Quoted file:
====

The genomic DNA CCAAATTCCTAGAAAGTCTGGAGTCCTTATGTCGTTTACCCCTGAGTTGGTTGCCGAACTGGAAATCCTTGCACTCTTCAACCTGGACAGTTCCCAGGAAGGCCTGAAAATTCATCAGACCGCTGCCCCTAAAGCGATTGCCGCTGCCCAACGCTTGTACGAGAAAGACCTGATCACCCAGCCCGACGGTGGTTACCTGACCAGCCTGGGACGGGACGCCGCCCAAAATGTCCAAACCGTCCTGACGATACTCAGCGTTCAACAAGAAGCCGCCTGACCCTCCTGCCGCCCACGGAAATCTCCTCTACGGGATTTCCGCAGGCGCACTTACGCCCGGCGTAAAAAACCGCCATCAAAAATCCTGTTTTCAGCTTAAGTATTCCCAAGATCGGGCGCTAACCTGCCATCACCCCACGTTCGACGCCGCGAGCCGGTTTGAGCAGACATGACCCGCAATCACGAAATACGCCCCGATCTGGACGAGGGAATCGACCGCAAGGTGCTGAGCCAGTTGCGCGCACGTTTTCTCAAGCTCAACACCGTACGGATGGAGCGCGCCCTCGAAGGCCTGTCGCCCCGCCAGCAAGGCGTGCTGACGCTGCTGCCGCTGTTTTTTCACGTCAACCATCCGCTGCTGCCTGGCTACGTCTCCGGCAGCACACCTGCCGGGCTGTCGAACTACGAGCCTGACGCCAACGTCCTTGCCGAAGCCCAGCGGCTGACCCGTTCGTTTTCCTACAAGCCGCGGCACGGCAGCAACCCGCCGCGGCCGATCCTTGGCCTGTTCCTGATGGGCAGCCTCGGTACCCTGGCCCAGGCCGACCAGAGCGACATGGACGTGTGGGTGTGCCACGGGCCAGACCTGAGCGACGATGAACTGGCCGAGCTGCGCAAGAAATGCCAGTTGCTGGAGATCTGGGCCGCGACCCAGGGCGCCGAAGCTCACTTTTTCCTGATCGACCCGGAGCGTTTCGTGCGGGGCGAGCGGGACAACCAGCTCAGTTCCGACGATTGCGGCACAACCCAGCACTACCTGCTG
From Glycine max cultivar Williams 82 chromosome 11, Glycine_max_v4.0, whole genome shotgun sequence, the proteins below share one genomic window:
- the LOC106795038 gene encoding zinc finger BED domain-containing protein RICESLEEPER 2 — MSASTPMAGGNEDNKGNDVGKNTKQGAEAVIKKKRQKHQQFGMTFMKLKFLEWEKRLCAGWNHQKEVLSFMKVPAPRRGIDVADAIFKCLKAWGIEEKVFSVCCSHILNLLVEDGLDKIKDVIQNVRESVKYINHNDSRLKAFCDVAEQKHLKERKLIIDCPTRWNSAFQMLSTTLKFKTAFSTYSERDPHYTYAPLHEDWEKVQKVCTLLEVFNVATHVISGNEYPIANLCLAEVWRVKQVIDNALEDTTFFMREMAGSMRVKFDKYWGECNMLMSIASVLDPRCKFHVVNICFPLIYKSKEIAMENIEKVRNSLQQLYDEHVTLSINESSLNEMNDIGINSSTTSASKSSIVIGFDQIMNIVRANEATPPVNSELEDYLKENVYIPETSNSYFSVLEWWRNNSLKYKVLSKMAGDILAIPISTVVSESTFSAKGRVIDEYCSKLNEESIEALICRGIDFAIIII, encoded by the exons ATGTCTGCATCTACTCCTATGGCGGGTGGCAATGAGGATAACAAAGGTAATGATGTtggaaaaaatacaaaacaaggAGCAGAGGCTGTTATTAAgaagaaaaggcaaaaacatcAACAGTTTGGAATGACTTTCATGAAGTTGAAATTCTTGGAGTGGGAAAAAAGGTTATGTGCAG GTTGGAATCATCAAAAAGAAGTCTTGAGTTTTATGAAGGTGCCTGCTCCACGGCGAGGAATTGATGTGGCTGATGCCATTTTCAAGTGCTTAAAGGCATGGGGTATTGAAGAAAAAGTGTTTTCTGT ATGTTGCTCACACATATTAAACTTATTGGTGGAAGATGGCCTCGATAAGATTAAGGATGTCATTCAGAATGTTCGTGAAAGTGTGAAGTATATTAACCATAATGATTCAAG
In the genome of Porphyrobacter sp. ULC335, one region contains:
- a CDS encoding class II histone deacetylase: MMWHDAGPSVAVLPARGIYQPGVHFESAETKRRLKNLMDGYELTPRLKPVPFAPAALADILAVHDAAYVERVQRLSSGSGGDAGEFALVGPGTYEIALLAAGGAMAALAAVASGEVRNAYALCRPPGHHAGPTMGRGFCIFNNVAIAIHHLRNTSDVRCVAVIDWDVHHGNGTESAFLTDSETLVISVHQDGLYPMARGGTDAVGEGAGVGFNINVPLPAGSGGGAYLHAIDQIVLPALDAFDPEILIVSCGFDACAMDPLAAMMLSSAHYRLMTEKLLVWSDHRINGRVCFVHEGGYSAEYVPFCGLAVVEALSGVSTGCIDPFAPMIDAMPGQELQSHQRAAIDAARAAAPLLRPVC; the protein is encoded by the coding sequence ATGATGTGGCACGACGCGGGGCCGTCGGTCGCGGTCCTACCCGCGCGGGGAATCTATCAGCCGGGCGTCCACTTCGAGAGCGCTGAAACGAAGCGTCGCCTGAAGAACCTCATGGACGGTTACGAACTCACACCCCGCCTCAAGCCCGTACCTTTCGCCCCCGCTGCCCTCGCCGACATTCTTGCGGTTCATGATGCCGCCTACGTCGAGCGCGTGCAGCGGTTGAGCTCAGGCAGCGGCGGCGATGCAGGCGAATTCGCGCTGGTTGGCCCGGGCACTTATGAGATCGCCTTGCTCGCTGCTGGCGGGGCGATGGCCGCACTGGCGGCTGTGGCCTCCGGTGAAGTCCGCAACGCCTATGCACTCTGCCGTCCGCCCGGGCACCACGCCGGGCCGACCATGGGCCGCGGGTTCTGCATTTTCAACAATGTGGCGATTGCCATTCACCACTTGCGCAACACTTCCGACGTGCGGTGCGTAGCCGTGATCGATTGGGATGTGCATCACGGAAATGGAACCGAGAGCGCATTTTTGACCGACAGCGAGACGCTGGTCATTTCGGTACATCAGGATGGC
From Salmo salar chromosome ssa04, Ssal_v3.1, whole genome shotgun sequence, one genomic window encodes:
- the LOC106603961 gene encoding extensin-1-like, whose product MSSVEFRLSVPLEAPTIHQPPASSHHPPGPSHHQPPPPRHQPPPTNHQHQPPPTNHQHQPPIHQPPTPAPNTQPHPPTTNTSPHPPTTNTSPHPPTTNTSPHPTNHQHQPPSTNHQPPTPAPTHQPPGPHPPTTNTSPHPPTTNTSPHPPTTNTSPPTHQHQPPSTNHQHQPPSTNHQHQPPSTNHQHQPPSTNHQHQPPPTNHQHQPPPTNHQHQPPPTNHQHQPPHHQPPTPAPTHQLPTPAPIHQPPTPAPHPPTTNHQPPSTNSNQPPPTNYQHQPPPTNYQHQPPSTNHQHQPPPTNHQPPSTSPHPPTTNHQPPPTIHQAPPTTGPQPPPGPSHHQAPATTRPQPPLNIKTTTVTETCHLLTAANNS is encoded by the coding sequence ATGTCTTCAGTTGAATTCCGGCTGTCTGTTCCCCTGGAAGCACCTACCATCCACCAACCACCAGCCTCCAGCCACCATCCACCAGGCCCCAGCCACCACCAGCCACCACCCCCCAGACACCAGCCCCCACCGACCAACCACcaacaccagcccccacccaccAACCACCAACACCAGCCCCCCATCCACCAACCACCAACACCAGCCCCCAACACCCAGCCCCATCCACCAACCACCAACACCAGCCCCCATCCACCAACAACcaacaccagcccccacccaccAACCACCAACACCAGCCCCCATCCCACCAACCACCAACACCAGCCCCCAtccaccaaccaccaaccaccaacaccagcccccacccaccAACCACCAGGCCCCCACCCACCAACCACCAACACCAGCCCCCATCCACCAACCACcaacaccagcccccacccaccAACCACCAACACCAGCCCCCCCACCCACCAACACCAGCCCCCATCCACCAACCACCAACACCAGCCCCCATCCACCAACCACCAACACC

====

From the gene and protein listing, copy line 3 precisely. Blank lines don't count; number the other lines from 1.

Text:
- the LOC106795038 gene encoding zinc finger BED domain-containing protein RICESLEEPER 2 — MSASTPMAGGNEDNKGNDVGKNTKQGAEAVIKKKRQKHQQFGMTFMKLKFLEWEKRLCAGWNHQKEVLSFMKVPAPRRGIDVADAIFKCLKAWGIEEKVFSVCCSHILNLLVEDGLDKIKDVIQNVRESVKYINHNDSRLKAFCDVAEQKHLKERKLIIDCPTRWNSAFQMLSTTLKFKTAFSTYSERDPHYTYAPLHEDWEKVQKVCTLLEVFNVATHVISGNEYPIANLCLAEVWRVKQVIDNALEDTTFFMREMAGSMRVKFDKYWGECNMLMSIASVLDPRCKFHVVNICFPLIYKSKEIAMENIEKVRNSLQQLYDEHVTLSINESSLNEMNDIGINSSTTSASKSSIVIGFDQIMNIVRANEATPPVNSELEDYLKENVYIPETSNSYFSVLEWWRNNSLKYKVLSKMAGDILAIPISTVVSESTFSAKGRVIDEYCSKLNEESIEALICRGIDFAIIII, encoded by the exons ATGTCTGCATCTACTCCTATGGCGGGTGGCAATGAGGATAACAAAGGTAATGATGTtggaaaaaatacaaaacaaggAGCAGAGGCTGTTATTAAgaagaaaaggcaaaaacatcAACAGTTTGGAATGACTTTCATGAAGTTGAAATTCTTGGAGTGGGAAAAAAGGTTATGTGCAG GTTGGAATCATCAAAAAGAAGTCTTGAGTTTTATGAAGGTGCCTGCTCCACGGCGAGGAATTGATGTGGCTGATGCCATTTTCAAGTGCTTAAAGGCATGGGGTATTGAAGAAAAAGTGTTTTCTGT ATGTTGCTCACACATATTAAACTTATTGGTGGAAGATGGCCTCGATAAGATTAAGGATGTCATTCAGAATGTTCGTGAAAGTGTGAAGTATATTAACCATAATGATTCAAG